A war is between two nations; a war is between two parties. There are not two parties there. This is a different kind of war. We are facing a terrorist organization that does not respect any rules of engagement. As a matter of fact, it has the most hideous way of running a government on record. It will provide no rights to its own citizens. That is why the citizens of Afghanistan want us to bring peace and security. Peace and security can only be provided by NATO forces.

- edited to add initial 5 Oct 09 Hansard material -
...during the "impromptu debate" on Afghanistan by Deepak Obhrai, the parliamentary secretary to the foreign affairs minister, from Hansard:
Mr. Speaker, I can tell the hon. member that when the mission is debated after 2011 by Parliament, he …. will have an opportunity to fully participate in that debate. The (Special) committee (on the Canadian Mission in Afghanistan) will participate. Canadians will participate to indicate how the mission after 2011 should go, while taking into account the strong values and past contributions.  I can tell the hon. member that we are looking forward to that debate.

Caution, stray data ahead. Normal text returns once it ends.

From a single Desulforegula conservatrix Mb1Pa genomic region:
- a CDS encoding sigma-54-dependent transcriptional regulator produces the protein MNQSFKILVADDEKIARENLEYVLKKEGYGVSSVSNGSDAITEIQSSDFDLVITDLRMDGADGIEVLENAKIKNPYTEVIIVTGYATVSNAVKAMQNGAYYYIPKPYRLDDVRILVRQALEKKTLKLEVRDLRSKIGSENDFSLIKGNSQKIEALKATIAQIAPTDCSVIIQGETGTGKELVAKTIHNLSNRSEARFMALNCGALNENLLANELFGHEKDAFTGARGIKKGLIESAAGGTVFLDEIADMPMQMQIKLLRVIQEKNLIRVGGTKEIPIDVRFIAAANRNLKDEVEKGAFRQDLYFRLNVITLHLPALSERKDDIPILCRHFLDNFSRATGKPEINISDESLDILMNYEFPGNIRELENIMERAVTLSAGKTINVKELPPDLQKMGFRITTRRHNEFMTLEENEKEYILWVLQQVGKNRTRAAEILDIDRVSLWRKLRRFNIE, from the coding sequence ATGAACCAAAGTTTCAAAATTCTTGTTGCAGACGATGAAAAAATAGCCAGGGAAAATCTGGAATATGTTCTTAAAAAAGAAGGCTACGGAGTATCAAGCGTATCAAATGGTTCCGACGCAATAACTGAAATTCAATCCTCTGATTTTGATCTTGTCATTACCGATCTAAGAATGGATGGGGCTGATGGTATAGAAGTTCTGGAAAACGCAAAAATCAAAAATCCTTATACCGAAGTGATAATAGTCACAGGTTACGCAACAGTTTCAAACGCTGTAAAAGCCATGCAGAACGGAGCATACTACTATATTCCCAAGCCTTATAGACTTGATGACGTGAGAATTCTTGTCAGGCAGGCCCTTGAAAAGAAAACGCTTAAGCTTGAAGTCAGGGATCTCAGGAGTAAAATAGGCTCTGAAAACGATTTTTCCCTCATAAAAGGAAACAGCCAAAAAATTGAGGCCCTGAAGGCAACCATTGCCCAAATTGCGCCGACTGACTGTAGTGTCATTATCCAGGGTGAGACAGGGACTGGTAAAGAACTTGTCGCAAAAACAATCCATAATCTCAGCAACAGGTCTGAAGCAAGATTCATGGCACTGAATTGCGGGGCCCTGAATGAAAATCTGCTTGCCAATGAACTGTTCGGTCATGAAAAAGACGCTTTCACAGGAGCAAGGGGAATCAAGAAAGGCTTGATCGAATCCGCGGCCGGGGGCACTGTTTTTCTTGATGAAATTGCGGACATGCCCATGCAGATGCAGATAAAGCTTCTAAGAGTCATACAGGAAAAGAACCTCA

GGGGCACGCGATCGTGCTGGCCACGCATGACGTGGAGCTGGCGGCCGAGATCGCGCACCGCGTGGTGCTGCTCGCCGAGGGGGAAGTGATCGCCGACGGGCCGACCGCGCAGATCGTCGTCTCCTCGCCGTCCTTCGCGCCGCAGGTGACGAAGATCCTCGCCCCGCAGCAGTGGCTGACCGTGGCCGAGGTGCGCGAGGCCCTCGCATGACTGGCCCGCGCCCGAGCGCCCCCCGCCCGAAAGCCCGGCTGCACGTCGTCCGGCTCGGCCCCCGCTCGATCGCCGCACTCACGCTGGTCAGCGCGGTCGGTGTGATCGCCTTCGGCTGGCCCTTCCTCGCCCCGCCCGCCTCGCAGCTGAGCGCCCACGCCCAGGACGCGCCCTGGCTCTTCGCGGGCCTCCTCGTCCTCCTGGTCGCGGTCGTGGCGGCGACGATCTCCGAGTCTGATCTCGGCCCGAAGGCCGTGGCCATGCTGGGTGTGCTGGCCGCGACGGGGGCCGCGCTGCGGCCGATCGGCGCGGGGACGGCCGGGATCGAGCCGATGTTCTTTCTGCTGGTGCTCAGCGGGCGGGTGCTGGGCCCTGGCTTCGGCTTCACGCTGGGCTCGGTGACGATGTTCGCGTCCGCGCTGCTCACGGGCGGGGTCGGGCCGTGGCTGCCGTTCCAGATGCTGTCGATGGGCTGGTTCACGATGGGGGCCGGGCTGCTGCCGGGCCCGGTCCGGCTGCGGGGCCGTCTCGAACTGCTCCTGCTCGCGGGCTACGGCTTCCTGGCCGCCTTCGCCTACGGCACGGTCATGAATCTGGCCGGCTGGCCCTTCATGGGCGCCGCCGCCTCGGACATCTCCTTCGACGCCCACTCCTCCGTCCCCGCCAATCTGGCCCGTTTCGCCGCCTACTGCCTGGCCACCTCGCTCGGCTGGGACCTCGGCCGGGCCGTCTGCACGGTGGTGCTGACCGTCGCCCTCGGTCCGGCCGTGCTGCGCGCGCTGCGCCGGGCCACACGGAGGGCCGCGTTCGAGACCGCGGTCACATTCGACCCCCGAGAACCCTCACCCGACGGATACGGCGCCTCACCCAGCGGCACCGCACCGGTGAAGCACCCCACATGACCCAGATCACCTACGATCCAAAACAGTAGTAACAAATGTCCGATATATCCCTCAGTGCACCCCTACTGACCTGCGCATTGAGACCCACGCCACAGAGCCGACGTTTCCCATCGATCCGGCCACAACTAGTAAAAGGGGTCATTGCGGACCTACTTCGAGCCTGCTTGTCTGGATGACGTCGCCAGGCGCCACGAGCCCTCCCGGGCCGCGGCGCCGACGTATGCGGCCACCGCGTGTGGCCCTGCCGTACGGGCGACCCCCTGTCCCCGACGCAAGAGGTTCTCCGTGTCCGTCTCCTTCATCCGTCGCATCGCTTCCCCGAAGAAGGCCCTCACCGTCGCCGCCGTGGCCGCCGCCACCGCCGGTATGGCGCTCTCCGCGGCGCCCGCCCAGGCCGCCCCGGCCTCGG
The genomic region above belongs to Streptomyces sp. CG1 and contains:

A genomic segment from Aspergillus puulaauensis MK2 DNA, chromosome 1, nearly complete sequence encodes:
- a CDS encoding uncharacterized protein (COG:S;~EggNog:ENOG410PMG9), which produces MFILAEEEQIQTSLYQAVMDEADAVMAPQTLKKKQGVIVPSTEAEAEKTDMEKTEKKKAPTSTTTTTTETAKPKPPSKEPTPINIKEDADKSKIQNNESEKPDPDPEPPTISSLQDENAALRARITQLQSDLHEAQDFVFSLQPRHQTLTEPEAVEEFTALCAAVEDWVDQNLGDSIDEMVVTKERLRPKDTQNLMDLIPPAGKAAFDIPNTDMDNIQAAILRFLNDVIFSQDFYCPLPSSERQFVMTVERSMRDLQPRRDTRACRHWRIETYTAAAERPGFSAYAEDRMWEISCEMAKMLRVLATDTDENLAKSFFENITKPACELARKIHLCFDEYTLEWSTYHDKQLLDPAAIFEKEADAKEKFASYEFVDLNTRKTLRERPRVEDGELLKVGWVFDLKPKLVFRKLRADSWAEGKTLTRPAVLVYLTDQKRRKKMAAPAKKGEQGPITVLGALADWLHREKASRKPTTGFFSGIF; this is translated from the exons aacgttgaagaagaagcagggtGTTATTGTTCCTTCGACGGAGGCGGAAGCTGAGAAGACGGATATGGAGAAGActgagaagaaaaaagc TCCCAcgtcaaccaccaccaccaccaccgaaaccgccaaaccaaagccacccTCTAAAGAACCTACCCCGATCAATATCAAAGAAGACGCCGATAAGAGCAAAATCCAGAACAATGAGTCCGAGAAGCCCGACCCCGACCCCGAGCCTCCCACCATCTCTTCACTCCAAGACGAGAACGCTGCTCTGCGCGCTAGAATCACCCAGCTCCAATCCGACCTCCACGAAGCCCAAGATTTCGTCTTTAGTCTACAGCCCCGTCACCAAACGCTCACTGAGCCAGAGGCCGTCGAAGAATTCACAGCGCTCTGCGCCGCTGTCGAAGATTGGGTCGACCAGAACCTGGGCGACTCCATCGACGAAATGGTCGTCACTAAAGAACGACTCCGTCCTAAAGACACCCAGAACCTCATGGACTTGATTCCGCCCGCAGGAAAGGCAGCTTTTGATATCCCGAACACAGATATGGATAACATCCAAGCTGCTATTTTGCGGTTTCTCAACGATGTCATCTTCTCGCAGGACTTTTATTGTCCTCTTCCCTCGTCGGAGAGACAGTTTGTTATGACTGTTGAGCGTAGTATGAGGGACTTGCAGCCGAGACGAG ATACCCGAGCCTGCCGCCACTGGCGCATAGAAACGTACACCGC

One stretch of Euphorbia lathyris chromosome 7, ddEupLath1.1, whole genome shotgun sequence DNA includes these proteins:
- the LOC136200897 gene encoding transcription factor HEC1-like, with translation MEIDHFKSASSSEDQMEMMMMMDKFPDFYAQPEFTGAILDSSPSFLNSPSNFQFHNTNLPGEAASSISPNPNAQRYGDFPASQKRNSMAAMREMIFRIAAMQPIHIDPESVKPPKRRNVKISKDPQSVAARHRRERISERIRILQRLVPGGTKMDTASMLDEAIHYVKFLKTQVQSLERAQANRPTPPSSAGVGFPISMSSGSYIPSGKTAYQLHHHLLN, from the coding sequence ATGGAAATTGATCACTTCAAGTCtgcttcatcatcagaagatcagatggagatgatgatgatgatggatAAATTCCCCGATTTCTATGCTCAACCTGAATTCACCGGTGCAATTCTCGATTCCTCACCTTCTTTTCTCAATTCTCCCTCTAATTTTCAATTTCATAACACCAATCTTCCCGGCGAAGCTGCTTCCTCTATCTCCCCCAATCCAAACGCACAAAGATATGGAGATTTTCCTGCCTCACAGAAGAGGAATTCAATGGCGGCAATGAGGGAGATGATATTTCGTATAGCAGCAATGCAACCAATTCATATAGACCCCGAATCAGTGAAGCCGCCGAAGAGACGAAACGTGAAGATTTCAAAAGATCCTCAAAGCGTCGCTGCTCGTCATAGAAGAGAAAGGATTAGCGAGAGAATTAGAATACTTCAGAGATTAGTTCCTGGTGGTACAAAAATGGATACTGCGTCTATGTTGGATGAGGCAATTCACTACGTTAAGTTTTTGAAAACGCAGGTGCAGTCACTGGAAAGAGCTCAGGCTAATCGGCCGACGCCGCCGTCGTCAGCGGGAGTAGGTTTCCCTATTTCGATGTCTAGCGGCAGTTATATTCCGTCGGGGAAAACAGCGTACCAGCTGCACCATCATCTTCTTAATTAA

The full back-and-forth on Afghanistan (32 pages) is also available in PDF here - worth at least skimming through to get a feel for how different parties see the issue (I was impressed with Bob Rae's comments, lack of Liberal Party solid policy notwithstanding), including the declaration that this isn't a war, it's "providing a secure environment in a country in which there was a complete loss of security".
Here, reproduced under the Fair Dealing provisions (§29) of the Copyright Act from today’s Globe and Mail web site, is another, longer report:

Parliament to debate post-2011 role in Afghanistan
Mission will change but Canada will not be leaving, Defence Minister says as top soldier hosts Afghan counterpart

Murray Brewster

The Canadian Press

Thursday, Oct. 08, 2009

Two cabinet ministers have signalled that Parliament will debate Canada's future role in Afghanistan when the Conservative government settles on a precise configuration for the new mission.

Defence Minister Peter MacKay told the House of Commons defence committee today Canada will not be leaving Afghanistan even after the combat mission expires in 2011.